- Rated: Not Rated
- Run Time: 1 hours, 59 minutes
- Video: Color
- Released: October 1, 2002
- Originally Released: 1965
- Label: Sony Pictures
- Encoding: Region 1 (USA & Canada)
- Packaging: Keep Case
- Aspect Ratio: Letterbox - 1.85
- Aspect Ratio: Widescreen - 1.85
- Dolby Digital Mono - English
- Interactive Features:
- Scene Selection
- Interactive Menus
Performers, Cast and Crew:
Cannes 1965 -
Best Actor: Terence Stamp
Cannes 1965 -
Best Actress: Samantha Eggar
Wall Street Journal - 07/10/2009
"[An] eerily understated thriller....Maurice Jarre did the eloquent score."
Upon winning a sweepstakes prize, Freddie Clegg (Terence Stamp), an inconspicuous and deeply troubled young man, spends his time capturing and cataloging butterflies. Meeting lovely art student Miranda Grey (Samantha Eggar), he has now found another creature he wishes to possess. Exercising maniacal patience, Freddie manages to bag his prey using a handkerchief soaked in chloroform. He brings Miranda to his isolated farmhouse and holds her prisoner, all the while trying to convince her to love him.
This frightening tale of obsessive admiration is one of the key cinematic works in understanding the class and cultural clashes of the 1960s. Samantha Eggar's liberated woman, open about sex and knowledgeable about art, frustrates Terence Stamp's repressed captor, adding further tension to the situation. Nearing the end of a brilliant career, director William Wyler made an uncharacteristic choice to adapt John Fowles' disturbing novel as the follow-up to another bold work, his adaptation of THE CHILDREN'S HOUR (1961).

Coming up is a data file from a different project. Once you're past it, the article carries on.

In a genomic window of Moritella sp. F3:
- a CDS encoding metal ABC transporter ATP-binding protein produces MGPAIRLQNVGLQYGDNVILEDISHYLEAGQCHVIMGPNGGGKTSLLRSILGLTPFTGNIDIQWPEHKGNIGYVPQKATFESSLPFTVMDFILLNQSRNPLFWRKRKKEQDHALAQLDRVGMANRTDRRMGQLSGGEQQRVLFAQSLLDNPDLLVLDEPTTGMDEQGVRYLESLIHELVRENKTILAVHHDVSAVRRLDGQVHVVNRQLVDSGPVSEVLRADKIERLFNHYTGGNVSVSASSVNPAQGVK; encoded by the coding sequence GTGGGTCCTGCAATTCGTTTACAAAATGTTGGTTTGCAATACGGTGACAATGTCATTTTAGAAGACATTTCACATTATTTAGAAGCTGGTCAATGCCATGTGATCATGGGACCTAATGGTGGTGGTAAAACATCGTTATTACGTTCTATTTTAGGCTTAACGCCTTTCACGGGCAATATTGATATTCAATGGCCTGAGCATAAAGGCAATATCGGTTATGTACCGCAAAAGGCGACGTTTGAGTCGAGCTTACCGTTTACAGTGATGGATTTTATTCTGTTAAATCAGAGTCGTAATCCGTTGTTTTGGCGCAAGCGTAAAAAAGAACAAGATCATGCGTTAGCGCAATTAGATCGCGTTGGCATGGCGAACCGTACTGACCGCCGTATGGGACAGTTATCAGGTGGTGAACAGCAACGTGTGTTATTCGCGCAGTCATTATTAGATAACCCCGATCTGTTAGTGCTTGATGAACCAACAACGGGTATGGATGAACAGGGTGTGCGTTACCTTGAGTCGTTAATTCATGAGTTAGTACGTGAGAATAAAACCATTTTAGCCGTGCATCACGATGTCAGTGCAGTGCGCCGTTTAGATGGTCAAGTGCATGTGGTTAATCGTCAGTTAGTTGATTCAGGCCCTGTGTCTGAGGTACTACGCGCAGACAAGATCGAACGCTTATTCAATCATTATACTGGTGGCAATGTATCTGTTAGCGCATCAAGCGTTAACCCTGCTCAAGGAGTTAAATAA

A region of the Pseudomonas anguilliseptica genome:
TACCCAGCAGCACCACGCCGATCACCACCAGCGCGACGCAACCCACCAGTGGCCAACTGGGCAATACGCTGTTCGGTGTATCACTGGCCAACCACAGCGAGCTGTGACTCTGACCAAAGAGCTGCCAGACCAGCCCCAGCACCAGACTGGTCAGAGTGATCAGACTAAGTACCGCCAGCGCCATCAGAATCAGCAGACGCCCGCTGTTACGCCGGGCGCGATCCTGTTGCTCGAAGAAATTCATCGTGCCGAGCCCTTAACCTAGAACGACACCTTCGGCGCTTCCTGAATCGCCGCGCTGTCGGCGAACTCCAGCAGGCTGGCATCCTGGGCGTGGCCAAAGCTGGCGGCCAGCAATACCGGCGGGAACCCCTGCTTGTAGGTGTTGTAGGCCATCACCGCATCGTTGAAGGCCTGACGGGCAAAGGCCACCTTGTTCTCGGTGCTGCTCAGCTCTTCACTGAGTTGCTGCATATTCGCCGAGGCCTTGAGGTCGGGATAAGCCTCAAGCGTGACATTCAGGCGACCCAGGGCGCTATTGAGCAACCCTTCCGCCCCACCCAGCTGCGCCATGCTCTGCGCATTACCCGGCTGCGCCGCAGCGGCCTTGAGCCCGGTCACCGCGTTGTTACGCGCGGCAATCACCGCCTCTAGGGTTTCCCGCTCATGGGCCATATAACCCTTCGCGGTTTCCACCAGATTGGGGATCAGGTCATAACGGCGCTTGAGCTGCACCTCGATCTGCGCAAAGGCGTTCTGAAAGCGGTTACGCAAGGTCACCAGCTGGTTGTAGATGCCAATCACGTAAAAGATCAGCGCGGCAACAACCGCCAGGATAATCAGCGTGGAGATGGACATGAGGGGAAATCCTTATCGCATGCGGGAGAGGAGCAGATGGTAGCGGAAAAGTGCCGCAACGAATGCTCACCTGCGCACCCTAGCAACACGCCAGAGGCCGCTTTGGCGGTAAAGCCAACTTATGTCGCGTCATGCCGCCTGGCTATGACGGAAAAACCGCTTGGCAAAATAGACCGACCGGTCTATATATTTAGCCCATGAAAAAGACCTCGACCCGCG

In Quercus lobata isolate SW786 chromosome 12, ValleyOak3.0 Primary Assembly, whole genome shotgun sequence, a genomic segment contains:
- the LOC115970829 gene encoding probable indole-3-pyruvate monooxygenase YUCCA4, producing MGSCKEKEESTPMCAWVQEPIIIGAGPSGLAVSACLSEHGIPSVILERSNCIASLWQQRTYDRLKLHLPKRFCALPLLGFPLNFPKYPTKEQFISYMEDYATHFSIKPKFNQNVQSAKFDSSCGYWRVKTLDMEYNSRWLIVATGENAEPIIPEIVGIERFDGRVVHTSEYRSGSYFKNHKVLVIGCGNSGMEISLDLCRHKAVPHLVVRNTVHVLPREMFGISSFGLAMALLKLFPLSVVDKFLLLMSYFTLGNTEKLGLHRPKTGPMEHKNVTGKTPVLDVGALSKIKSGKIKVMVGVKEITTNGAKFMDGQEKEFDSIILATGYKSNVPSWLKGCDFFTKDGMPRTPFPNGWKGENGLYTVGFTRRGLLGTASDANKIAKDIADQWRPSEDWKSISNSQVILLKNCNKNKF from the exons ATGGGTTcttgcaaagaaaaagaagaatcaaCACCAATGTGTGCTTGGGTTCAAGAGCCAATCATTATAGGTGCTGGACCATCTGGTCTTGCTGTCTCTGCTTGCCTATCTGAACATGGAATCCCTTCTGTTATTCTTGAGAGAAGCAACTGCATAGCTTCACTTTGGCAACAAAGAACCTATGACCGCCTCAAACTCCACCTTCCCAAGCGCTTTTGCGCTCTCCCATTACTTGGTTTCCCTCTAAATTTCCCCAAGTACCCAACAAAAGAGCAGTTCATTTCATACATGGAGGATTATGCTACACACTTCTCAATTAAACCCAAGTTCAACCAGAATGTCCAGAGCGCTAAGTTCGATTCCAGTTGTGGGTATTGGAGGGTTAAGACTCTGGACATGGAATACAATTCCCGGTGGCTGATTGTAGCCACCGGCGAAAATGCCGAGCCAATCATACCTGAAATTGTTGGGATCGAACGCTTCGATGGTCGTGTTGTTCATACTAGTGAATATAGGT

- Theatrical release: June 17, 1965.
- The DVD includes the original trailer for THE COLLECTOR, as well as trailers for THE PANIC ROOM and ENOUGH.
- In the film, Miranda Grey (Samantha Eggar) has a profound affection for THE CATCHER IN THE RYE and Salvador Dali, things that Freddie Clegg (Terence Stamp) does not understand.
- William Wyler won the Oscar for Best Director three times--for MRS. MINIVER (1942), THE BEST YEARS OF OUR LIVES (1946), AND BEN-HUR (1959). He was given the Irving G. Thalberg Memorial Award in 1965. In 1976 he was awarded the Life Achievement Award by the American Film Institute.